Jake Gardner, a graphic designer at 123helpme, explains that new technologies enable the creation of more interactive elearning processes: “Online learning providers can now make the process more engaging with two-way communication features, gamification elements, role-playing tasks, and many other details. In other words, user experience keeps getting better over time.”
Cloud-based courses and libraries
A digital course directory such as Coursera offers you thousands of top-level study programmes in almost every field you could imagine, from physics and medicine to sociology and psychology.
All it takes is to enter a keyword and Coursera will display a list of all programs currently available. For example, you can enter ‘pedagogy’ and the platform will show 71 courses that you can filter by languages, skill levels, etc.
Almost every person in the western world owns a smartphone. It’s like a natural body extension that no one can live without anymore. It has also become one of the major reasons why learning platforms are evolving – new students are mobile addicts who demand lessons through this medium.
This is exactly why some of the most popular learning programs are mobile-oriented. Take Duolingo as an example. The language learning app attracts millions of students thanks to its mobile-friendly features, micro-learning content, personalised experiences, and gamification elements.
Duolingo is just the brightest of examples, but the Internet is full of similar apps that prove the impact of smartphone technologies on elearning platforms.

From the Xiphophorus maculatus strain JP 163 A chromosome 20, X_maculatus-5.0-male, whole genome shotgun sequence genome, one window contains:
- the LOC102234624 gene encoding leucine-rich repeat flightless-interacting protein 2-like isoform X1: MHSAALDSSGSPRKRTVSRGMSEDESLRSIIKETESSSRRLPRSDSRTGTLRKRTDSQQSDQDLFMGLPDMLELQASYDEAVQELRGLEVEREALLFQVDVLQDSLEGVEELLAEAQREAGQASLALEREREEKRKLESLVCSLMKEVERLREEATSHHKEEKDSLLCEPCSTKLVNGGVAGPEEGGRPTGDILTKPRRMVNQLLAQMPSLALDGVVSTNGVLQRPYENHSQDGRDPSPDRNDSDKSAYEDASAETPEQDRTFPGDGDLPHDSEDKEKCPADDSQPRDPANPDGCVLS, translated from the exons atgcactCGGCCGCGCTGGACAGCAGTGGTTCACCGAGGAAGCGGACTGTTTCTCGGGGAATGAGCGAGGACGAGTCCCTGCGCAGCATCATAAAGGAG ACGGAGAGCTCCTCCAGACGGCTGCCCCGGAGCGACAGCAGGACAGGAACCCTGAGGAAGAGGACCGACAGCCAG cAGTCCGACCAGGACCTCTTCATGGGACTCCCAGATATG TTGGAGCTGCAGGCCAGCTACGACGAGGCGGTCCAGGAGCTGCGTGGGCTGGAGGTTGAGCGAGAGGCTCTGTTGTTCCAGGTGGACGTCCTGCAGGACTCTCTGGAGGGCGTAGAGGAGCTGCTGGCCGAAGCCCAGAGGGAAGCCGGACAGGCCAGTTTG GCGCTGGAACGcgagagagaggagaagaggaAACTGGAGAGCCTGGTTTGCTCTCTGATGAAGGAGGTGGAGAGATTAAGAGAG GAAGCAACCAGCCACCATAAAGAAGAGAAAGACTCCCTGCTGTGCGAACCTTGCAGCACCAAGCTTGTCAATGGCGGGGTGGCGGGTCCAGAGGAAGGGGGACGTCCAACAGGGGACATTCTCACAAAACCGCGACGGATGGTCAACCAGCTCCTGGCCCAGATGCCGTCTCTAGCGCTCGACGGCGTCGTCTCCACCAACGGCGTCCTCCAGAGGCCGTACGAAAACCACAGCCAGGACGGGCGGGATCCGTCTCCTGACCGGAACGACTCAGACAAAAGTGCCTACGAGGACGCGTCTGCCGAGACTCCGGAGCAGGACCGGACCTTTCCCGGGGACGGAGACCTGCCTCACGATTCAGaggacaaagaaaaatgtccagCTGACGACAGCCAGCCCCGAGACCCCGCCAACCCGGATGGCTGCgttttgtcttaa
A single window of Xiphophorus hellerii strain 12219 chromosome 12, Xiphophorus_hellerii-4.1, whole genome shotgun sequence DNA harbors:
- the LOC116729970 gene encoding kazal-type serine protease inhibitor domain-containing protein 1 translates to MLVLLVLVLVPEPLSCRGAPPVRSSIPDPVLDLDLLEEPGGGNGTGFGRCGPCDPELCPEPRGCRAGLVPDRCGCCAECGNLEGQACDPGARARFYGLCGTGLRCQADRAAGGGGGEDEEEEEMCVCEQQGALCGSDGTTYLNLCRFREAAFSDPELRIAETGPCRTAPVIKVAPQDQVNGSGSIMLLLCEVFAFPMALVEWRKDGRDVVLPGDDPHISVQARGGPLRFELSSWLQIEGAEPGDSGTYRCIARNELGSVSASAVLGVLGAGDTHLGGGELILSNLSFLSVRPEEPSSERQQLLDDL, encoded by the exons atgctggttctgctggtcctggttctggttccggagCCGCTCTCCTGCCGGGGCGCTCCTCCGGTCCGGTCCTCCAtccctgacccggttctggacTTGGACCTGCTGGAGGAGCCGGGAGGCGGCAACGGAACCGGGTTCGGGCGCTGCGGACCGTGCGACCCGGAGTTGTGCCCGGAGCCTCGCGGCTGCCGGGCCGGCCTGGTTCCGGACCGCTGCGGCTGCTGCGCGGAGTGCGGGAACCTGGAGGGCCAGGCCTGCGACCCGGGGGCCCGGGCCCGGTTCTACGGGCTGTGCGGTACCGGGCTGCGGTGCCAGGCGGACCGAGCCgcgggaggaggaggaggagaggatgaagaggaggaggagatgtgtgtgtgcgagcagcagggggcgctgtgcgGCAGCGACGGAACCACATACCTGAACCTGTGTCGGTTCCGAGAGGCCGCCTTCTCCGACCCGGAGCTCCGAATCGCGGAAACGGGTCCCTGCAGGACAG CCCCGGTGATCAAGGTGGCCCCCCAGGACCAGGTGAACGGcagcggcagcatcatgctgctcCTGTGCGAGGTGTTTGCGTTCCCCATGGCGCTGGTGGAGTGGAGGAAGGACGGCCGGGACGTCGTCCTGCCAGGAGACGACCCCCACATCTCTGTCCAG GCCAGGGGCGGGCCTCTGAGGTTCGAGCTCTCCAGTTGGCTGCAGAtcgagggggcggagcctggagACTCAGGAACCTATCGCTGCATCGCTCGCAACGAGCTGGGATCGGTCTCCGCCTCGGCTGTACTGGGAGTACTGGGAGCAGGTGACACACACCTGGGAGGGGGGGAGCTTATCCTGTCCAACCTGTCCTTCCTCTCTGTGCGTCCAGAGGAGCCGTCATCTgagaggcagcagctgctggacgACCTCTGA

VR is certainly one of the most influential elearning trends that could revolutionise the entire industry in the years to come. It already makes a huge impact on some learning experiences, including complex medical procedures.
For instance, doctors use VR equipment for cardiac surgery training, but the number of applications is countless. Businesses can use it for employee onboarding, corporate presentations, practical training sessions, and tons of other exercises.
Online learners create huge volumes of information while studying. Such feedback is by no means irrelevant, especially now that we have powerful tools to process large sets of data. The benefits and influences of big data on elearning are very serious:
- It helps elearning providers understand how students react to specific courses and identify the biggest pain points.
- Big data can analyse training-related insights in real-time, thus preventing any time-waste.
- It pinpoints the most successful learning models and communication channels.
- Big data enables you to predict future learning trends and anticipate students’ needs.
Learning platforms are dominating the business world with the sheer power of availability and interactive studying features. But they keep changing year after year and it is important to understand why this happens and how to respond to new trends.
Is your organisation ready to embrace the latest trends in this field? Have your elearning programs progressed in the last few years? Feel free to write a comment – we would love to hear about other people’s experiences and discuss this exciting topic!
About the author
Tiffany Harper is a freelance writer based in New York.